Lay offs at the Mercury News

The Mercury News laid off 31 employees from its newsroom staff Monday. An additional 15 newsroom workers have voluntarily resigned in recent weeks.

With Bush's pardon commutation of Scooter Libby's 30 month prison sentence dominating the news this morning, the San Jose Mercury News published an article announcing 31 lay offs from their newsroom. This news, along with 15 recent volunteer resignations brings The Mercury's fleet of reporters down to 200 which according to the article is about half of what it was in 2000. Of course, this news shouldn't come as too much of a surprise as newspapers across the country have been feeling the heat for some time and many have resorted to lay offs in an effort to balance their declining budgets.

So why is it that print newspapers are faltering in recent years? Is it because of the rise of online journalists and bloggers or is it because American's have grown hypersensitive about paper waste and have decided it is no longer responsible to read a daily newspaper? Has Al Gore's An Inconvenient Truth had that much of an impact? Somehow I doubt it.

Other people point to Craigslist and the death of the classified dollars as the driving impetus for the print media's commercial failure, but I'm disinclined to place blame solely on any of these issues. The fact of the matter is that newspapers have never been particularly profitable; while they have managed to be financially sustainable, they are simply a bad investment for public corporations and unlike wealthy patrons stock-holders are unlikely to be happy about barely breaking even. Online media has certainly had an effect on the newspaper industry and their inability to monetize online advertising has clearly contributed to their declining revenues, but I suspect that their failures can be traced back to the industry's sloth-like ability to adapt to a modern information society.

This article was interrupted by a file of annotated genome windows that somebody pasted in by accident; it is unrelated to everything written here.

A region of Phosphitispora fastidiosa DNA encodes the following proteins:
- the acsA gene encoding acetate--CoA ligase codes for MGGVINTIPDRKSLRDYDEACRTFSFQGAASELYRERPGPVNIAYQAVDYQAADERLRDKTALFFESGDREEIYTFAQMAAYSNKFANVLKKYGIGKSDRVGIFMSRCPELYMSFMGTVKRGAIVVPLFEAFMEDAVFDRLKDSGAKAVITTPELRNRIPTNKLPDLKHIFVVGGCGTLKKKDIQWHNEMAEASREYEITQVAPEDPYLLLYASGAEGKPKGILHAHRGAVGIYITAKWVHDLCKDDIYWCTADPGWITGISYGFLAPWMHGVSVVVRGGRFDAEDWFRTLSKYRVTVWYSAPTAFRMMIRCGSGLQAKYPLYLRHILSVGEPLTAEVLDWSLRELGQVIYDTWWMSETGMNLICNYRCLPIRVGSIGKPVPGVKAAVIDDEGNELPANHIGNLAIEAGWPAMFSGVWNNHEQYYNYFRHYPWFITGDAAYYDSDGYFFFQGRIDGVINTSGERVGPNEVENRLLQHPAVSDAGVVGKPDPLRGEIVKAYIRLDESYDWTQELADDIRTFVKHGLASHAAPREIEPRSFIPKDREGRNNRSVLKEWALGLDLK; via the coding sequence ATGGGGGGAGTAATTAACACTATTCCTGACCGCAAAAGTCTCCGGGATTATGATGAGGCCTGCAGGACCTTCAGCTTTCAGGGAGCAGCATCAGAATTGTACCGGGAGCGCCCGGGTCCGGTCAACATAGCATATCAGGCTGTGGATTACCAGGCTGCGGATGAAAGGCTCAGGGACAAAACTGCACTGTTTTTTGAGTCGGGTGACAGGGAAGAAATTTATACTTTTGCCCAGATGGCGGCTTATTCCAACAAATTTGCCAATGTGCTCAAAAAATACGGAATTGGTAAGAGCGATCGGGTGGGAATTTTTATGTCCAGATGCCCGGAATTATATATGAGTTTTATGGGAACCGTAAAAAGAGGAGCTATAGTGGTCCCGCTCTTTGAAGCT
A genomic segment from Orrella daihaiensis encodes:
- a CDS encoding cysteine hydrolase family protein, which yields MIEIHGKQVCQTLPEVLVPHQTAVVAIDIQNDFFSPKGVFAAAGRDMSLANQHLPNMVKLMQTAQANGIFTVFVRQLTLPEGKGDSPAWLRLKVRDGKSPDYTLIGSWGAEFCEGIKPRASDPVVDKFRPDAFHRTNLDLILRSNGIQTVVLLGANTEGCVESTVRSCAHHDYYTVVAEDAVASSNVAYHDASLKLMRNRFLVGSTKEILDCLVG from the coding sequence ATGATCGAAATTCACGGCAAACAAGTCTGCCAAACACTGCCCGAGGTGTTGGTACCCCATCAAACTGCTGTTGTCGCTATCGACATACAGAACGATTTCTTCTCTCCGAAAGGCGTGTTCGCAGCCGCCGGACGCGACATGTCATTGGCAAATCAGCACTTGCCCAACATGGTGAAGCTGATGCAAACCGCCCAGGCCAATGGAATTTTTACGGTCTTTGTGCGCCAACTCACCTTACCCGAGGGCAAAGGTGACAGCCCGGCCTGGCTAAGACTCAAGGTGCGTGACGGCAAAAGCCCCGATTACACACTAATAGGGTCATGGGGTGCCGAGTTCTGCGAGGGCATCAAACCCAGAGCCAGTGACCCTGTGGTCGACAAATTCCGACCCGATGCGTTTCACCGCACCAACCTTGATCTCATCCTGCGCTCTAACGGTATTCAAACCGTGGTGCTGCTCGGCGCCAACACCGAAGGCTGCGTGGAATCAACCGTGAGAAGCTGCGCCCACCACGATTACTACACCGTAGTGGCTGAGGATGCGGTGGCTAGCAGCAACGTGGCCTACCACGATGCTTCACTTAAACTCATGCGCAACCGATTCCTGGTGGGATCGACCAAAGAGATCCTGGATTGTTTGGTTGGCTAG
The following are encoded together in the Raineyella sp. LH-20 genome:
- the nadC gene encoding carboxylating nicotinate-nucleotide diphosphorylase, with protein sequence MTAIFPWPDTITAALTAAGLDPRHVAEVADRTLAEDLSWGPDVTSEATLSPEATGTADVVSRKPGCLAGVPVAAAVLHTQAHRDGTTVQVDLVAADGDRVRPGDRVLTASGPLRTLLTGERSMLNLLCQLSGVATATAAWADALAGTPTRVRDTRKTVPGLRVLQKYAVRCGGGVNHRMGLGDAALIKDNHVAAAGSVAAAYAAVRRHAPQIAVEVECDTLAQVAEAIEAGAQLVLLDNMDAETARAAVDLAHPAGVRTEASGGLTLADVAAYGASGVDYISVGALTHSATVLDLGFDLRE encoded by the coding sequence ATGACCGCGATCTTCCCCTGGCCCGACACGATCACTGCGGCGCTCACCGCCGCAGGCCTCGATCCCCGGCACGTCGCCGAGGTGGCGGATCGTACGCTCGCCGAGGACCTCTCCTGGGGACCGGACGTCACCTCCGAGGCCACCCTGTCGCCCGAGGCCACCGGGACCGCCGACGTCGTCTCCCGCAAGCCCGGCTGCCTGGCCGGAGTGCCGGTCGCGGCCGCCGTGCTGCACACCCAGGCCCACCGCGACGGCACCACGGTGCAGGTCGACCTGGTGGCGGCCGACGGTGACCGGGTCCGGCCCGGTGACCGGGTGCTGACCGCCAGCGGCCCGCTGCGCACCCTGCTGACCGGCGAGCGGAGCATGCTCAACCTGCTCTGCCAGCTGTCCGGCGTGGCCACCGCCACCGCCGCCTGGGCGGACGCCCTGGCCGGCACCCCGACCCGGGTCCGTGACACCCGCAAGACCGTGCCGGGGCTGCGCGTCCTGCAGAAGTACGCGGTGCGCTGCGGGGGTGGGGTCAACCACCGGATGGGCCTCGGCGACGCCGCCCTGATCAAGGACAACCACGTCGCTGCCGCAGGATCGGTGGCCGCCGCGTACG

So what can the newspaper business do to reconcile the situation? There's a number of suggestions I've heard put forward over the past few months, but my favorite approach is to actually sell the newspapers to the employees. Nobody knows the critical role of newspapers better than the people who work at them. Unlike investors, whose only real concern is the bottom line, those working in the industry realize that they are in the business of providing a public service. When provided with the means to control their industry and to also profit from their success, I imagine the newspaper industry will find a new renaissance and an assortment of creative ways to strengthen the profitability of their papers while still maintaining the strong principles that prompted them to join the profession in the first place.

Until that happens, we will continue to see newspapers like the San Jose Mercury News resort to lay offs in what could be seen as a hopeless effort to survive these financial pitfalls plaguing the industry. Things will likely not get better either. Anyone who thinks that a newspaper can provide a comparable product with half the number of employees needs to have their head examined, and anyone who thinks that readership wont suffer is in need of the rude awakening they've got coming. I hope Mercury News is able to weather this storm; I have a few friends and acquaintances that work there, but I am quite confident that throwing men overboard will not keep this ship from sinking.

About the author

    Josh Wolf first became interested in the power of the press after writing and distributing a screed against his high school's new dress code. Within a short time, the new dress code was abandoned, and ever since then he's been getting his hands dirty deconstructing the media every step of the way. Wolf recently became the longest-incarcerated journalist for contempt of court in U.S. history after he spent 226 days in federal prison for his refusal to cooperate. In Media sphere, Josh shares his daily insights on the developing information landscape and examines how various corporate and governmental actions effect the free press both in the United States and abroad.

     

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